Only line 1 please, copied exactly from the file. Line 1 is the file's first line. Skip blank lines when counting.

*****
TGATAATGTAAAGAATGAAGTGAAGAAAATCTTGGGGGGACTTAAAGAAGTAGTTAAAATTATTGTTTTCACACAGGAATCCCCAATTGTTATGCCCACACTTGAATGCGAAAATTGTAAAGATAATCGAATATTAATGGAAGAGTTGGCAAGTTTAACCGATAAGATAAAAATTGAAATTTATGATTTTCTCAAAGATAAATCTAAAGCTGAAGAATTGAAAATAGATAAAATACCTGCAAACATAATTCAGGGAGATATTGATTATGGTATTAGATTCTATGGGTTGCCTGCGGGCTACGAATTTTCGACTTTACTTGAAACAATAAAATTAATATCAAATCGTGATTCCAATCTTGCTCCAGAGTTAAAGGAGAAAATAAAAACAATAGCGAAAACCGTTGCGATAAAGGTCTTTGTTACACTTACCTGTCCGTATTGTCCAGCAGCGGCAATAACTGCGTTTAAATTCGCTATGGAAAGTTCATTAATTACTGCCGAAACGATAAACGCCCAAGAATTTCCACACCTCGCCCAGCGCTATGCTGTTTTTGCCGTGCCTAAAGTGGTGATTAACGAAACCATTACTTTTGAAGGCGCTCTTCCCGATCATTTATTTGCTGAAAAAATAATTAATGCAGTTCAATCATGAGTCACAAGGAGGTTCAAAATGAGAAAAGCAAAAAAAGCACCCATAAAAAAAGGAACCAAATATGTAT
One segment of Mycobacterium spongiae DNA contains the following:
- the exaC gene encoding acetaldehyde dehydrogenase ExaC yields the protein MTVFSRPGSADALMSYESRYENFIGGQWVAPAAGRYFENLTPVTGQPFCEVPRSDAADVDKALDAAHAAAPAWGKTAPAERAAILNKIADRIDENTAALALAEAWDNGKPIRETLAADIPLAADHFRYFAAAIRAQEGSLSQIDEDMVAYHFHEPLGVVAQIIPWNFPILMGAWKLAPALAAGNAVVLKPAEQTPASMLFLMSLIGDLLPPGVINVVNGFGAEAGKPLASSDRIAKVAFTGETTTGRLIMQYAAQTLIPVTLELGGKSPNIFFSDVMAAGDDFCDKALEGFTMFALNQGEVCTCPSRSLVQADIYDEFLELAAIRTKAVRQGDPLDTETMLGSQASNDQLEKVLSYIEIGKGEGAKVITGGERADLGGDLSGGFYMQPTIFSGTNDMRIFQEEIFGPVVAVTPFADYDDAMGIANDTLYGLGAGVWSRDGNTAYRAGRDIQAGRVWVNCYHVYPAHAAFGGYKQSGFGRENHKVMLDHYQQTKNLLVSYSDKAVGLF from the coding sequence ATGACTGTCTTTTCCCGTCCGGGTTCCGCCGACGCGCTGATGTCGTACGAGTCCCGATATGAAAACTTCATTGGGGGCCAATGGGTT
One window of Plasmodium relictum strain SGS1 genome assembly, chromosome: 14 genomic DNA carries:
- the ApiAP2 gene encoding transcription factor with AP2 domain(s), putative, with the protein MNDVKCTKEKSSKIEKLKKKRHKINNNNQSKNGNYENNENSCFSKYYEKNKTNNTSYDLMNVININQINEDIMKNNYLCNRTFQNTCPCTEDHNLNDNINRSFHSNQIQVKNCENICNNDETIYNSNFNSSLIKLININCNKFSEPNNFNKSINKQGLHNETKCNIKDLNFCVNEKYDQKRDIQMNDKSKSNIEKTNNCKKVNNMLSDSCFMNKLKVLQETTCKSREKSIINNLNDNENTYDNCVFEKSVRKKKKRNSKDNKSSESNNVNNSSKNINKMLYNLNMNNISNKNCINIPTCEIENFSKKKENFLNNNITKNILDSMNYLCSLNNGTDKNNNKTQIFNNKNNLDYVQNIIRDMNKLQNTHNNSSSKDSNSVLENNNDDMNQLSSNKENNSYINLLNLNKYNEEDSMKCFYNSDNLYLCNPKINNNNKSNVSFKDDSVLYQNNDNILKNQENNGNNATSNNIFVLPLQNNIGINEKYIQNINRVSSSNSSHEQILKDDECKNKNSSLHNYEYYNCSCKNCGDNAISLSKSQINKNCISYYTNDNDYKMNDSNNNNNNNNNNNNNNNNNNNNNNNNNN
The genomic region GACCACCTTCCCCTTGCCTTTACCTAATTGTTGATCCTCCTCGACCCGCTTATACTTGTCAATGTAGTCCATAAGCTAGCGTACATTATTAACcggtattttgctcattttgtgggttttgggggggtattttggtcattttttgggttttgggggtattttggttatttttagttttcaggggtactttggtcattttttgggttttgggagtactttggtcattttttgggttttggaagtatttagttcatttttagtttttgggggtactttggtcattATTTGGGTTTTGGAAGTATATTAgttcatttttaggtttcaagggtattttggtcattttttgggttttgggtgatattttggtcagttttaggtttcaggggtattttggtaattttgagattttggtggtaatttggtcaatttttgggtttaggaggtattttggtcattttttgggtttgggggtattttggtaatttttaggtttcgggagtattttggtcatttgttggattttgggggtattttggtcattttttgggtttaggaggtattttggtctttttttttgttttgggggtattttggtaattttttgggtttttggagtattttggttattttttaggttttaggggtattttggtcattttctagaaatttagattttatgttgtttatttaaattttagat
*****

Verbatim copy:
TGATAATGTAAAGAATGAAGTGAAGAAAATCTTGGGGGGACTTAAAGAAGTAGTTAAAATTATTGTTTTCACACAGGAATCCCCAATTGTTATGCCCACACTTGAATGCGAAAATTGTAAAGATAATCGAATATTAATGGAAGAGTTGGCAAGTTTAACCGATAAGATAAAAATTGAAATTTATGATTTTCTCAAAGATAAATCTAAAGCTGAAGAATTGAAAATAGATAAAATACCTGCAAACATAATTCAGGGAGATATTGATTATGGTATTAGATTCTATGGGTTGCCTGCGGGCTACGAATTTTCGACTTTACTTGAAACAATAAAATTAATATCAAATCGTGATTCCAATCTTGCTCCAGAGTTAAAGGAGAAAATAAAAACAATAGCGAAAACCGTTGCGATAAAGGTCTTTGTTACACTTACCTGTCCGTATTGTCCAGCAGCGGCAATAACTGCGTTTAAATTCGCTATGGAAAGTTCATTAATTACTGCCGAAACGATAAACGCCCAAGAATTTCCACACCTCGCCCAGCGCTATGCTGTTTTTGCCGTGCCTAAAGTGGTGATTAACGAAACCATTACTTTTGAAGGCGCTCTTCCCGATCATTTATTTGCTGAAAAAATAATTAATGCAGTTCAATCATGAGTCACAAGGAGGTTCAAAATGAGAAAAGCAAAAAAAGCACCCATAAAAAAAGGAACCAAATATGTAT